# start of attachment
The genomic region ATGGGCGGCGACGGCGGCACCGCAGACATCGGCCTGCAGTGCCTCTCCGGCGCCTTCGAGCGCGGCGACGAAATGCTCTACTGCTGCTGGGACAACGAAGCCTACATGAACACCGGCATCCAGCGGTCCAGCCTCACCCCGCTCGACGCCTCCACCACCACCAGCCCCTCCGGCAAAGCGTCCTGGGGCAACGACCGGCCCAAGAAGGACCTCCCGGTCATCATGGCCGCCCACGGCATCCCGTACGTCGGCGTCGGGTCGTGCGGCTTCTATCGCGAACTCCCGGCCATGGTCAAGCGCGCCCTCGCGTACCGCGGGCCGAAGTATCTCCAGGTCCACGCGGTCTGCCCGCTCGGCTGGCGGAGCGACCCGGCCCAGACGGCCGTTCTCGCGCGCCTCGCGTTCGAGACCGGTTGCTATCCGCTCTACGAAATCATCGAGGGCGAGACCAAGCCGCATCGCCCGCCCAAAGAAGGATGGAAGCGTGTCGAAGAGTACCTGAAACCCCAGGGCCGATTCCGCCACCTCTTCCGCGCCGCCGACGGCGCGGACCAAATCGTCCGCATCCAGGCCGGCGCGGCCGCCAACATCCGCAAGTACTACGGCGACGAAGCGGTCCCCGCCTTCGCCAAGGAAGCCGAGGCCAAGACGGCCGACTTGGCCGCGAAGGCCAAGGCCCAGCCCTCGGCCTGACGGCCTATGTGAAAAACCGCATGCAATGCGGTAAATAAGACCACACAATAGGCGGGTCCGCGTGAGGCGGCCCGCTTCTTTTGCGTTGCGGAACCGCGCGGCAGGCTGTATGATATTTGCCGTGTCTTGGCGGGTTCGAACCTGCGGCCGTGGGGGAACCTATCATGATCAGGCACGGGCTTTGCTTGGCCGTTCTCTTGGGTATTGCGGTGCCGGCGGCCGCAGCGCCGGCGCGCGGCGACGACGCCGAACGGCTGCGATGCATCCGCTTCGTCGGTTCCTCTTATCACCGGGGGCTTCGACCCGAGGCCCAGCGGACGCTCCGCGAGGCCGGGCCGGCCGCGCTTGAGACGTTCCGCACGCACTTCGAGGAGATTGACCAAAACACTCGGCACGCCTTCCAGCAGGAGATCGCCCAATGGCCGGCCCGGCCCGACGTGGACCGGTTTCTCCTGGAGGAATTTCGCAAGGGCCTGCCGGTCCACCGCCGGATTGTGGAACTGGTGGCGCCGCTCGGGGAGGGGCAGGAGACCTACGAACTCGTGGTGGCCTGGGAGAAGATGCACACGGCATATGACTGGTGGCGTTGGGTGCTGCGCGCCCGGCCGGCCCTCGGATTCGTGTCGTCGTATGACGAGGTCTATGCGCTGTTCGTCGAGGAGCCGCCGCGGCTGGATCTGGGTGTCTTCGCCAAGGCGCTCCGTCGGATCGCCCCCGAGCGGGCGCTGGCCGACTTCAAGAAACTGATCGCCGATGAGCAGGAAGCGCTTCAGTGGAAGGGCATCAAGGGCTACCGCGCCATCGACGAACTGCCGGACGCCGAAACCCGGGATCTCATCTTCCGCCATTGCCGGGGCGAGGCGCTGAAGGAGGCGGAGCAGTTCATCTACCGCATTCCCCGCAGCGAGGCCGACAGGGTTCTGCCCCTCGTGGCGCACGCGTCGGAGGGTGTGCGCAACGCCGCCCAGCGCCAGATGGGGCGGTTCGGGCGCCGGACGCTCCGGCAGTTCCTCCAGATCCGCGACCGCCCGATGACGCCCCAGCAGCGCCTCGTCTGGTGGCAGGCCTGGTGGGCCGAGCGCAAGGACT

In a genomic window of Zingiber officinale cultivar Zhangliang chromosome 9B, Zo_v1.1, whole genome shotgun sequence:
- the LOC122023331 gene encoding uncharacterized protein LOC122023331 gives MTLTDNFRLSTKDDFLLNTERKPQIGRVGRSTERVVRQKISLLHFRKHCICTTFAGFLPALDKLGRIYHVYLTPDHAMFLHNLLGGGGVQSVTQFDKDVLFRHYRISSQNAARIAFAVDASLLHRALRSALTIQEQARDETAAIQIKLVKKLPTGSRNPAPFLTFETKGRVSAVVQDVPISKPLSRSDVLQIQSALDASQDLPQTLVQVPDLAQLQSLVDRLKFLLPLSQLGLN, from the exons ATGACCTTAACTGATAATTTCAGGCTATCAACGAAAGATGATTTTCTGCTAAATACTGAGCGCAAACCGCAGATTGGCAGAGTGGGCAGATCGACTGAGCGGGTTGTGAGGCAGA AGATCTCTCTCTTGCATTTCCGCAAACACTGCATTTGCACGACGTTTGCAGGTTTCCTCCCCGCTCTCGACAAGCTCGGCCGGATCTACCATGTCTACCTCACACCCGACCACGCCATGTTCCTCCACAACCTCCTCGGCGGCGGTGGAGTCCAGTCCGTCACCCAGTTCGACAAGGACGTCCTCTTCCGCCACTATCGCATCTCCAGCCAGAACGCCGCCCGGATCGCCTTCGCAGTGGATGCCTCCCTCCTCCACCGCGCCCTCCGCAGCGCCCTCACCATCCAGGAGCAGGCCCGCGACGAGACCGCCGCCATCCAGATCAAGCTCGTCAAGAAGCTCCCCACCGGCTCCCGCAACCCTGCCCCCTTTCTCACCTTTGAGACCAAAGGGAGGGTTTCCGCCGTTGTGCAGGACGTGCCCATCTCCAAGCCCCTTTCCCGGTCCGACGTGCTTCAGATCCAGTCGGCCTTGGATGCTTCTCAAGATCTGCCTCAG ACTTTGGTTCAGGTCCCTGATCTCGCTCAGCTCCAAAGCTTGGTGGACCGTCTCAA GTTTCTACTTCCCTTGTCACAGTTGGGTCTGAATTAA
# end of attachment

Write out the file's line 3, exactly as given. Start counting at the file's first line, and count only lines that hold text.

- the LOC122023331 gene encoding uncharacterized protein LOC122023331 gives MTLTDNFRLSTKDDFLLNTERKPQIGRVGRSTERVVRQKISLLHFRKHCICTTFAGFLPALDKLGRIYHVYLTPDHAMFLHNLLGGGGVQSVTQFDKDVLFRHYRISSQNAARIAFAVDASLLHRALRSALTIQEQARDETAAIQIKLVKKLPTGSRNPAPFLTFETKGRVSAVVQDVPISKPLSRSDVLQIQSALDASQDLPQTLVQVPDLAQLQSLVDRLKFLLPLSQLGLN, from the exons ATGACCTTAACTGATAATTTCAGGCTATCAACGAAAGATGATTTTCTGCTAAATACTGAGCGCAAACCGCAGATTGGCAGAGTGGGCAGATCGACTGAGCGGGTTGTGAGGCAGA AGATCTCTCTCTTGCATTTCCGCAAACACTGCATTTGCACGACGTTTGCAGGTTTCCTCCCCGCTCTCGACAAGCTCGGCCGGATCTACCATGTCTACCTCACACCCGACCACGCCATGTTCCTCCACAACCTCCTCGGCGGCGGTGGAGTCCAGTCCGTCACCCAGTTCGACAAGGACGTCCTCTTCCGCCACTATCGCATCTCCAGCCAGAACGCCGCCCGGATCGCCTTCGCAGTGGATGCCTCCCTCCTCCACCGCGCCCTCCGCAGCGCCCTCACCATCCAGGAGCAGGCCCGCGACGAGACCGCCGCCATCCAGATCAAGCTCGTCAAGAAGCTCCCCACCGGCTCCCGCAACCCTGCCCCCTTTCTCACCTTTGAGACCAAAGGGAGGGTTTCCGCCGTTGTGCAGGACGTGCCCATCTCCAAGCCCCTTTCCCGGTCCGACGTGCTTCAGATCCAGTCGGCCTTGGATGCTTCTCAAGATCTGCCTCAG ACTTTGGTTCAGGTCCCTGATCTCGCTCAGCTCCAAAGCTTGGTGGACCGTCTCAA GTTTCTACTTCCCTTGTCACAGTTGGGTCTGAATTAA